Bush Essences

Over the last couple of years I’ve been venturing into the bush around Bendigo making a series of bush essences.  These essences are as much about place as about person, made in damaged landscapes that in some way reflect our inner terrain. The project is now finished (or so I believe for the moment)!

In total there are 11 essences.  The first 7 will go into the online shop today, the next 4 will be there soon.  You can read about all of these new essences here.

This has been quite a journey for me and my four legged essence assistant as we moved out of the backyard essence laboratory and into the open spaces.  We’ve both covered a lot of country and I feel quite transformed by the process.  I hope that these essences resonate with you.

Core Light Healing

I was excited to find out recently that Barbara Ann Brennan has a new book out “Core Light Healing”.  This book follows on from her earlier two books “Hands of Light” and “Light Emerging”.  These books have been hugely influential in my life and the lives of many energetic workers.

The new book looks at the creative process and how we can heal wounds to become co-creators of our lives.  You can follow this link for further information on this great book https://www.barbarabrennan.com/core-light-healing/

I’m still reading it slowly as there is plenty of information to digest.

Welcome to 2018

Yesterday I welcomed in the New Year by doing readings with friends.  This seems like a lovely new tradition to embrace.  My challenge card for the year is The Fool.  The Fool is the zero card of the tarot, the first stage of a new journey.

The Fool is an innocent, embarking on a journey with spontaneity and trust.  The Motherpeace Tarot says “The Fool is not afraid to believe in something divine or greater than ego.  She invites a return of the Mysteries and a leap of faith into cosmic experience.”

So, I’m taking a leap into foolishness, placing greater trust in the flow of life and aiming to avoid tripping myself up through logic or over thinking everything.

My keyword for the year is “trust”.  What is your keyword for 2018?


Fumitory (Fumaria Officianalis) has long been used for treating skin problems like scabies, eczema and acne.  It has a bitter taste and is good for stimulating the liver and gallbladder.  Culpeper has a long list of uses for fumitory including leprosy, jaundice, plague and pestilence!  “The distilled water also…helps with all sores of the mouth and throat, being gargled often therewith.”    Fumitory can be toxic in large doses.  I’ve been eating small amounts, cut up finely, in my salads. The leaves and flowers can be used.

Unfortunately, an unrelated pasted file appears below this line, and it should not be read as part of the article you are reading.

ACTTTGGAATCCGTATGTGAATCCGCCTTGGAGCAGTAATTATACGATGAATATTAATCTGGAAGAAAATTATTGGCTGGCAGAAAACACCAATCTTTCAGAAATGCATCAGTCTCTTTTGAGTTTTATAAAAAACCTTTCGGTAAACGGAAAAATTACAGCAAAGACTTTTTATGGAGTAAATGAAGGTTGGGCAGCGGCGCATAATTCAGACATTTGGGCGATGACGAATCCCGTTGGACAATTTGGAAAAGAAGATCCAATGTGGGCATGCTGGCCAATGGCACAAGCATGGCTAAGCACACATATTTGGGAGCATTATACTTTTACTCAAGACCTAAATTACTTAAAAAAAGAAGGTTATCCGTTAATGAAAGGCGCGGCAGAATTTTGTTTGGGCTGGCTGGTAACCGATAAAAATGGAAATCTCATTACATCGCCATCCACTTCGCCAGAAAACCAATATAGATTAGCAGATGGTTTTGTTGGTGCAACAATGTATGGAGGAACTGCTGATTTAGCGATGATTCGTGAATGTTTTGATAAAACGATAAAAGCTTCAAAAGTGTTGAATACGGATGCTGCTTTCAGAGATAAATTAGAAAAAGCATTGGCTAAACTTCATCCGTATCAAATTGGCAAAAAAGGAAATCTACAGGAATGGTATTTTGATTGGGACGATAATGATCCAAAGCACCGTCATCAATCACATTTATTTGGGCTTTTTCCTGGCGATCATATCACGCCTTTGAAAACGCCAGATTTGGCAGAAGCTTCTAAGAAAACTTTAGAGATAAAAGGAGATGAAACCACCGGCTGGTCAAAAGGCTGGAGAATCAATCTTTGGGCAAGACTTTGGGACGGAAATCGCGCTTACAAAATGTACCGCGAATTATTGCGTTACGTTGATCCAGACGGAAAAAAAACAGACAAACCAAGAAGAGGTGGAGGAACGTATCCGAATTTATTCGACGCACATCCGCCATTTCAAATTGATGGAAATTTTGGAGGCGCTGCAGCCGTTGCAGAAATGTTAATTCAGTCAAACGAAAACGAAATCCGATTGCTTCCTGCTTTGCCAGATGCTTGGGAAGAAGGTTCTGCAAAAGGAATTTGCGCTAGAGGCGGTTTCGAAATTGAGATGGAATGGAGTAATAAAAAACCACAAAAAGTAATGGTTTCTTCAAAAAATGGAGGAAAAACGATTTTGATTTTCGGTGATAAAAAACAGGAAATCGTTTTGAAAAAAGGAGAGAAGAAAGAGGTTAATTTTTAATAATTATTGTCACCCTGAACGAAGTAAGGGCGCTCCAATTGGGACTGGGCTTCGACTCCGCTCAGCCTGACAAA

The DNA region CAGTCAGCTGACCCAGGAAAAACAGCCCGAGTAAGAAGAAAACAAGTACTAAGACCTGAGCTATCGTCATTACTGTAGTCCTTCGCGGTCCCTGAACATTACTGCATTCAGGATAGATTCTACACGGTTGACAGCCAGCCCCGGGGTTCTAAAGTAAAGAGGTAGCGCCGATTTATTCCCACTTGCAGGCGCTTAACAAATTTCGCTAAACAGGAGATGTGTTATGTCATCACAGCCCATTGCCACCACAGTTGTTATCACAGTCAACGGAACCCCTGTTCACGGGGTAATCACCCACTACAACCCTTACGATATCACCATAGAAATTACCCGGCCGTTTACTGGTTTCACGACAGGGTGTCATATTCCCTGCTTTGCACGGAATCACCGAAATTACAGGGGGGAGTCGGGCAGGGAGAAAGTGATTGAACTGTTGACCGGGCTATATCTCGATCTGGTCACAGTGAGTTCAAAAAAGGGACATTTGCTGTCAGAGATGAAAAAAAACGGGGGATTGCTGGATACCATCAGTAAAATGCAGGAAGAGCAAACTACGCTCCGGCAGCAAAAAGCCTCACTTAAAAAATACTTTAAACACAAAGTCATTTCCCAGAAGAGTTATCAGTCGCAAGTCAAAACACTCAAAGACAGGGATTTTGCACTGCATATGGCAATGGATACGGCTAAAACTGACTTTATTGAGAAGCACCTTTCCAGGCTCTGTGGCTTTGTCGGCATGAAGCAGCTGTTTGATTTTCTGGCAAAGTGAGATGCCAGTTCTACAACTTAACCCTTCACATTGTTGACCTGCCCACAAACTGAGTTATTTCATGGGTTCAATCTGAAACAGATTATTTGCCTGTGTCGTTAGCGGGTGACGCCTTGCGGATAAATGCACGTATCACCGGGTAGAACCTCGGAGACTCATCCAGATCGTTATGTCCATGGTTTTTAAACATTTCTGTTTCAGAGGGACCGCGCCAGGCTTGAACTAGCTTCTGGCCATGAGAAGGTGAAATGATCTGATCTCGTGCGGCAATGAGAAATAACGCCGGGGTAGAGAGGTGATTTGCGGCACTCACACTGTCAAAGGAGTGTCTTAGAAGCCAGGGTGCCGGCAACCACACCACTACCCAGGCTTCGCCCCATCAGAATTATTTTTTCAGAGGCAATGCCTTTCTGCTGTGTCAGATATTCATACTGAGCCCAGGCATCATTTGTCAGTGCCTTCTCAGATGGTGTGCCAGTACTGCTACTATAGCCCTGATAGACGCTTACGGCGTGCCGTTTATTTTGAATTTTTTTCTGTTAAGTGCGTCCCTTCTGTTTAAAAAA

Mallow (Malva Sylvestris) leaves and flowers can be added to salads and soups or made into a tea.  Traditionally it has been used to make a soothing syrup for coughs, sore throats and inflammation of the respiratory passages.   It’s also soothing to the urinary tract and intestines.  Mallow helps to cleanse and strengthen the lymph system.  Externally it can be applied to wounds and sores as a wash, or used as a poultice on irritations.


Chickweed (Stellaria Media) is a great addition to salads and sandwiches.  While some books say you can cook it, I find that cooking makes it mushy and unappealing.  It has a mild taste, which makes it a great replacement for lettuce.  It can also be made into a tea using either fresh or dried leaves.

Other names for Chickweed include Adder’s mouth, starwort, stitchwort, tongue grass and winter weed,

It is rich in iron, contains calcium, cobalt, molybdenum, magnesium, manganese, silicon, zinc, vitamin c and has a protein content of 15-20%.

Chickweed has many healing applications including applying the fresh leaves, or an ointment,  to bruises, irritations and skin disorders such as eczema or psoriasis.  It has also been found to relieve painful joints, tendons and ligaments.  It is soothing to the digestive system, easing inflammation and ulceration.

Culpeper states that “the herb bruised or the juice applied with cloths or sponges dipped therein to the region of the liver, and as they dry to have it fresh applied, doth wonderfully temperate the heat of the liver, and is effectual for all imposthumes, and swellings whatsoever, for all redness in the face, wheals, pushes, itch, scabs: the juice either simply used or boiled with hog’s grease applied, helpeth cramps, convulsions, and palsy.”

I’m not quite sure what an “imposthume” is and I think I’ll give the hog’s grease a miss, but I’m currently enjoying  eating this almost daily in a salad.